The Belarusian Nobel Peace Prize-winning writer has been transferred to a prison known for its brutality

May 25, 2023 – 10:11 AM

Nobel Peace Prize-winning author Alice Pjaljaky has been transferred to a notoriously brutal Belarusian prison, but apart from this information, according to his wife, they haven’t heard from him for a month, as he writes: guardian.

At the beginning of March, we wrote that human rights activist Alesh Pgaljaki was sentenced to ten years in prison in Belarus. In 1996, Bialacki founded the Vyaszna (Spring) Center for Human Rights in response to the brutal repressive measures of Belarusian dictator Alexander Lukashenko. Pagaljaki was the first to go to prison between 2011 and 2014 on charges of tax evasion, and was arrested again in 2020, after what independent international monitors described as a rigged presidential election. He was awarded the Nobel Peace Prize in October 2022, sharing it with the Russian Memorial and the Ukrainian Center for Human Rights Organizations.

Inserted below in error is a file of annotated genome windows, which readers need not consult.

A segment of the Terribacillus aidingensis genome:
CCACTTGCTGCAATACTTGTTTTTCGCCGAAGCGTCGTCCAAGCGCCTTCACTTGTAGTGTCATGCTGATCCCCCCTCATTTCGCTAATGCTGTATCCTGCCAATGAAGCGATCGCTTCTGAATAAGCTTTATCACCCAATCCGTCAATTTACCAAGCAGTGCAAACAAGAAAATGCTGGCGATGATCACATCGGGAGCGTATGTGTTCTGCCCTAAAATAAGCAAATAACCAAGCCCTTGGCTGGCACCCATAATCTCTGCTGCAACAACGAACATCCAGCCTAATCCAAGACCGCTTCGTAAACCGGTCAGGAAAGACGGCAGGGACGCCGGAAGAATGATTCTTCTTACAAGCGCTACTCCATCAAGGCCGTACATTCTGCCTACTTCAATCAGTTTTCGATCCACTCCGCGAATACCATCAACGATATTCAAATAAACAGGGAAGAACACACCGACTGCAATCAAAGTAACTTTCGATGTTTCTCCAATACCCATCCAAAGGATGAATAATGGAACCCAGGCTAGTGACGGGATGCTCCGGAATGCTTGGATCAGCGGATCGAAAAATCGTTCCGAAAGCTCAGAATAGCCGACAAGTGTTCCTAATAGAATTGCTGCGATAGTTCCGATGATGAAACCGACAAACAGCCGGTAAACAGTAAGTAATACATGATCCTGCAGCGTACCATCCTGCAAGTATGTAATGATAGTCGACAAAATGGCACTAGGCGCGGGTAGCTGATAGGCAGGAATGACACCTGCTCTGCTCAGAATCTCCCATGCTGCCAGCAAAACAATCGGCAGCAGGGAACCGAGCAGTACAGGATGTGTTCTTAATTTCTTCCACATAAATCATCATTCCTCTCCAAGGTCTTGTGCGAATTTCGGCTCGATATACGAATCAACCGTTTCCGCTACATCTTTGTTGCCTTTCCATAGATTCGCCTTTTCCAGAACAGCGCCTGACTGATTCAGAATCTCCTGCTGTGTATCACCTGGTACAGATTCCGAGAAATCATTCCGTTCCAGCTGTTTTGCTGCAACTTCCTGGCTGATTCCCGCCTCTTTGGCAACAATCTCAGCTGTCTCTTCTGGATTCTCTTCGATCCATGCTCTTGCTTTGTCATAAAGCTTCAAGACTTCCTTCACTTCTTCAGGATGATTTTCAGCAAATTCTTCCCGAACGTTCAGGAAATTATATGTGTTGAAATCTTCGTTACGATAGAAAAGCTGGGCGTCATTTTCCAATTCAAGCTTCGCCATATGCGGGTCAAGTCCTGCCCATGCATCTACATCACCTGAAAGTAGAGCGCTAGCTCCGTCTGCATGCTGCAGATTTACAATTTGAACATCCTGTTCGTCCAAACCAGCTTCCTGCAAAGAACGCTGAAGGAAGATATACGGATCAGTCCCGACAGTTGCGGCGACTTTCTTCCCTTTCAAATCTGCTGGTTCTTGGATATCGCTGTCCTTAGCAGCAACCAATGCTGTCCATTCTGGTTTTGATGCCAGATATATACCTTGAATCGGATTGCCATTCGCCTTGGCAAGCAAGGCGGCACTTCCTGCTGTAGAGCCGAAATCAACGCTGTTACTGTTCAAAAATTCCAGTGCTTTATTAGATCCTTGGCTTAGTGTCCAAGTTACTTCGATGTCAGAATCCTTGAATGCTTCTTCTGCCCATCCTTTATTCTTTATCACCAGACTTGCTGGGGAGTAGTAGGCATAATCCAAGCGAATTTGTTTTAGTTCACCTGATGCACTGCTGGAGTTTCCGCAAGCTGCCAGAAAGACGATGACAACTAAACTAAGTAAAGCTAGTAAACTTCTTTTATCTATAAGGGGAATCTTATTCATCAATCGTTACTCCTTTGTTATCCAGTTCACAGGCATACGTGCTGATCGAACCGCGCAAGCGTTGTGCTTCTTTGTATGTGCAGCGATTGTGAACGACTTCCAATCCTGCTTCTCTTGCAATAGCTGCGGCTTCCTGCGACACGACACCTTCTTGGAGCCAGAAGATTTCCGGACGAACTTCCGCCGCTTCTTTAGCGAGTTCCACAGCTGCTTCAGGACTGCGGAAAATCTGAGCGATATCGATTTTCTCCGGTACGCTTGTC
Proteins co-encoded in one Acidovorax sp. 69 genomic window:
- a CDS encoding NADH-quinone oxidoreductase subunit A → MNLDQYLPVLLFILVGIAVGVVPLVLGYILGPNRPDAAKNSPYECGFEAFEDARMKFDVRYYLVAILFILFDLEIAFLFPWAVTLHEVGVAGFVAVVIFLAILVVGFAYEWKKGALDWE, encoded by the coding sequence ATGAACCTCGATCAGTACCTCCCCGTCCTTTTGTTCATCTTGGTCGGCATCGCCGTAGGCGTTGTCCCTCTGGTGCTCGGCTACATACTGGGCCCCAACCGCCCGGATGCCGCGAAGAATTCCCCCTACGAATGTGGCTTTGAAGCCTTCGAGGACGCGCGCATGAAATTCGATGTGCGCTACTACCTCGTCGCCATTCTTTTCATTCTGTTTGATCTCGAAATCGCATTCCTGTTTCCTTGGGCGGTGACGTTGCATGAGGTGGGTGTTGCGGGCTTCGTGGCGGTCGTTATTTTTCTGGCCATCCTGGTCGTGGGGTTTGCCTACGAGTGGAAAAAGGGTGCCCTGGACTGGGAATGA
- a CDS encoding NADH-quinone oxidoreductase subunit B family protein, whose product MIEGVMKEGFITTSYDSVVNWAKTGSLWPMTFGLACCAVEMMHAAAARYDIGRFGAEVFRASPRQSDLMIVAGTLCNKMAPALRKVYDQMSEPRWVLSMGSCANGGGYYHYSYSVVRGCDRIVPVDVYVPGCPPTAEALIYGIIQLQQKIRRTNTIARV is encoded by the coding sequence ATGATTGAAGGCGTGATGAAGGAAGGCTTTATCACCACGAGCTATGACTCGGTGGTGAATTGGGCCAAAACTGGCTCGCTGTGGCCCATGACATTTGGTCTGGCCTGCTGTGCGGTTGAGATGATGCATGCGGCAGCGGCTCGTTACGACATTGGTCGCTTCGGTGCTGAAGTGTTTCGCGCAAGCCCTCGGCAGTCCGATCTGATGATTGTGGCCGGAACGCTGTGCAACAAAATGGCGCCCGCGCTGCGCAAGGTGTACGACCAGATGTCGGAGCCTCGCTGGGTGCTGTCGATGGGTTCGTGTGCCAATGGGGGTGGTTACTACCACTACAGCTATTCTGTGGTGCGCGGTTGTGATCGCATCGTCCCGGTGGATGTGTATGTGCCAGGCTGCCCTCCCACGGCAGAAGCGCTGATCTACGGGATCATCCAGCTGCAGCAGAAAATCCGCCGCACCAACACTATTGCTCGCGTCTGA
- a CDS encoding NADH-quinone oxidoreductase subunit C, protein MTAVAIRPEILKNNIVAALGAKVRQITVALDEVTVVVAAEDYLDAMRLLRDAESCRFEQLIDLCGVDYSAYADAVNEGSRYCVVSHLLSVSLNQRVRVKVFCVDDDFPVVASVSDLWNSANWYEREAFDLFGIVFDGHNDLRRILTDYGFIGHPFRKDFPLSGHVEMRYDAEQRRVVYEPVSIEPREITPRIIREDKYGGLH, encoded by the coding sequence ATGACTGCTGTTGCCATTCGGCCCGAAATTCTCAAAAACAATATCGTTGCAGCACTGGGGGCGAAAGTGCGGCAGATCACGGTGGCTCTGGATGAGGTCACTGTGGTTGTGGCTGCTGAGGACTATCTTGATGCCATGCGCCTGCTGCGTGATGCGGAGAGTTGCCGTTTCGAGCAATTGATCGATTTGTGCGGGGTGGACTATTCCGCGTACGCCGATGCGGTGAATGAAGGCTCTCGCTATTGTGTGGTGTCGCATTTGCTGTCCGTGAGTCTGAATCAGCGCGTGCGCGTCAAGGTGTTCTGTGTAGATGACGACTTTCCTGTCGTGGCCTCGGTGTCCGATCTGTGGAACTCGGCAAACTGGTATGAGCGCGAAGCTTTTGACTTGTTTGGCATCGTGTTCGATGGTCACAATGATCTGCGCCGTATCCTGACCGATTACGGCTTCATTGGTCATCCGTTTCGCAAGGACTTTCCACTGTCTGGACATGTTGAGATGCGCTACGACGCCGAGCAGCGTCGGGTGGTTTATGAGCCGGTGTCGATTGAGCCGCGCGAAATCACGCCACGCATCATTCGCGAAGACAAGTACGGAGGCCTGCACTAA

Pgalacky’s wife, Natalia Pinchuk, spoke about the fact that the writer was transferred to prison N9 in the city of Gorky, intended for recidivists, but nothing has been heard from him since then. According to Pincsuk, prisoners are beaten and forced into forced labor in the N9 prison. He said, “I saw in your previous messages that your condition, health and vision are deteriorating, and I am very concerned about this matter.”

Pagaljaki in January 2023 - Photo: Vitaly Pivovarczyk/Belta/AFP

Pagaljaki in January 2023 – Photo: Vitaly Pivovarczyk/Belta/AFP

Alexander Lukashenko, a longtime ally of Russian President Vladimir Putin, has ruled the country with an iron fist since 1994 and supported Russia’s invasion of Ukraine. During mass protests in 2020, which revolved around elections that the opposition described as rigged, more than 35,000 people were arrested and thousands were beaten by the police.

In 2020, hundreds of thousands of demonstrations did not stop even after the brutal measures committed by law enforcement officers, and seemingly irreversible changes began in Belarusian society. At the time of the events, telex reported from the country’s capital Minsk.

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